State of love
TulsaPeople Contributing Photographer Evan Taylor is spreading positivity about Oklahoma, one hug at a time.
Photographer Evan Taylor shows Oklahoma how it’s done. His latest project, Huglahoma, encourages residents to show the state some love by giving it a hug. Taylor photographs the hugs and posts them to Facebook.
Jessie Rose Taylor
What’s blue and wooden and signed all over? It’s Evan Taylor’s Huglahoma.
Best known for his “Death of a Witch” series, the Tulsa photographer has begun a new photo project by creating a hand-held Oklahoma from particleboard.
How to Huglahoma? Grab the mini-panhandled cutout, say cheese, sign it and tell Taylor why you love our squeezable state. Your photo is then posted on Facebook sharing why you Huglahoma.
Taylor says he began Huglahoma to do something positive. A dose of depressing news stories made him ask, “Why all the negativity? If everybody would just shut up for minute and hug each other, maybe that could bring about some positive change.”
A self-admitted hugger, Taylor says he reflected on the nature of the hug — quick, yet intimate, a producer of warm fuzzies. He then thought of a way to connect the words “hug” and “Oklahoma.” Huglahoma was, Taylor says, “funny to say and funny to describe and just made people smile.”
Taylor is a member of Fab Lab Tulsa — Tulsa’s community center for innovation, entrepreneurship and technological education — and used the facility to create the Okie board, which he drew freehand and doused in state flag blue. Within one week, the Huglahoma Facebook page Taylor had created hit more than 300 “likes,” and it’s growing daily.
“I was — and still am — in shock,” Taylor says of the immediate notoriety. “As soon as I posted the first photo of myself, it exploded.”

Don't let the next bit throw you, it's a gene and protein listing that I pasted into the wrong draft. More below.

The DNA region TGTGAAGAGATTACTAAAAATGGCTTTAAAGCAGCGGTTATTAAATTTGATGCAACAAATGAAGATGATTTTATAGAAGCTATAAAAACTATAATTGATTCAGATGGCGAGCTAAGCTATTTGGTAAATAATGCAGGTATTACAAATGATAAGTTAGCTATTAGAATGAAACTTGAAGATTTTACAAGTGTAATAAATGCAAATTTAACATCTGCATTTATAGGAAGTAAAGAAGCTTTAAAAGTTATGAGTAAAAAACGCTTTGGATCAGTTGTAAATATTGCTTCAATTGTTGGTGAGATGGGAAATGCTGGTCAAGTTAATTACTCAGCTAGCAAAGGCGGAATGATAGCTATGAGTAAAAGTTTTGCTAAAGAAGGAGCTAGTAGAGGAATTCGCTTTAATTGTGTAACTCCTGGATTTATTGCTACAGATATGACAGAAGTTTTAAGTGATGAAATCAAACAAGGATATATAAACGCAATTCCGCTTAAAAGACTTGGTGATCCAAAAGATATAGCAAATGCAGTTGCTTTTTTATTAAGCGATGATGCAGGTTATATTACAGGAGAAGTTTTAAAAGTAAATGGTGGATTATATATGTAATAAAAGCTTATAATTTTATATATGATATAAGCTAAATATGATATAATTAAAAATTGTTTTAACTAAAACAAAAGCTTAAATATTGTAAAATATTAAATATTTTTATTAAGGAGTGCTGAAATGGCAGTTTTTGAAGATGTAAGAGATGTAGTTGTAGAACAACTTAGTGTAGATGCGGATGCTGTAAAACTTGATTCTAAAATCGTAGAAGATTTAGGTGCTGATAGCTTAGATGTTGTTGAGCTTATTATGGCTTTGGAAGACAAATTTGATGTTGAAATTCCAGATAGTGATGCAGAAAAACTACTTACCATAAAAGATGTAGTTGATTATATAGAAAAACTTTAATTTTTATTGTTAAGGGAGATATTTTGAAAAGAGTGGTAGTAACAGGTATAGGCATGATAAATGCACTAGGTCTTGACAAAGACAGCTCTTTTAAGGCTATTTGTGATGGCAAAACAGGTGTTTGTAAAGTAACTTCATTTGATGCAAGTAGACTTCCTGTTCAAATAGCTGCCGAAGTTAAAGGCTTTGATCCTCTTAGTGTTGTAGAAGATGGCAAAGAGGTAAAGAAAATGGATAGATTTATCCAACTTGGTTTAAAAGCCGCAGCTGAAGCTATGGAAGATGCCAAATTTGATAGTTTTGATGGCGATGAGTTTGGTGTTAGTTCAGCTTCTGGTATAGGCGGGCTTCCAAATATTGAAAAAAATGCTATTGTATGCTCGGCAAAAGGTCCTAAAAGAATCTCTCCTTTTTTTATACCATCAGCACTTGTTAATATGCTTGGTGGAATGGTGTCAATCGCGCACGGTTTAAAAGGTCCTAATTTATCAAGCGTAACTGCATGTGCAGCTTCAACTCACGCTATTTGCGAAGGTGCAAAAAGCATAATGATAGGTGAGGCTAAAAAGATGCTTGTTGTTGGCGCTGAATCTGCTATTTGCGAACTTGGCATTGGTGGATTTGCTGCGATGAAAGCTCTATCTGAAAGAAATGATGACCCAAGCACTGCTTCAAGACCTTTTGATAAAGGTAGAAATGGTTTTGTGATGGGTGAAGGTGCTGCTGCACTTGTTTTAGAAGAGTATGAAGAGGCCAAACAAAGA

Within four weeks, he shot and edited more than 200 Huglahoma photos and posted them on Facebook. So far, he has filled two wooden states with signatures, and a third is painted and ready to go.
Huglahoma subject Rhonda Roush, who also is an artist and one of eight comissioners of the Oklahoma Tourism and Recreation Department under Gov. Mary Fallin, is one of many fans of the project.
“It makes me smile!” Roush says. “It’s all about loving on this amazing state. Evan’s enthusiasm for focusing on good things is contagious.”
To date, the project has been on Taylor’s dime. A lot of work goes into shooting, organizing, processing and posting the images, he says. To continue funding Huglahoma, he is considering creating and selling T-shirts, posters and stickers, as well as accepting “live donations” while he’s out shooting.
“I am hoping to raise some funds so I can take a week or two and drive all over the state just taking photos,” Taylor says. “There are 77 counties in Oklahoma. How amazing would it be to visit them all and photograph people in their hometowns?
“Oklahoma has so much character and so much love to show; I just have to figure out a way to make that happen.”
Taylor is planning an Oklahoma City trip soon and hopes to get Gov. Fallin Huglahomaing. He also says he would like to get participation from some famous Oklahoma performers, such as Garth Brooks and Carrie Underwood, as well as writers Michael Wallis and Lane Smith.
“If anyone gets anything out of this series, I want a smile, a sense of pride and maybe just a little positivity that can be passed on to the next person,” Taylor says.
“Also, a hug would be nice.”
See the many faces of Huglahoma at www.facebook.com/huglahoma.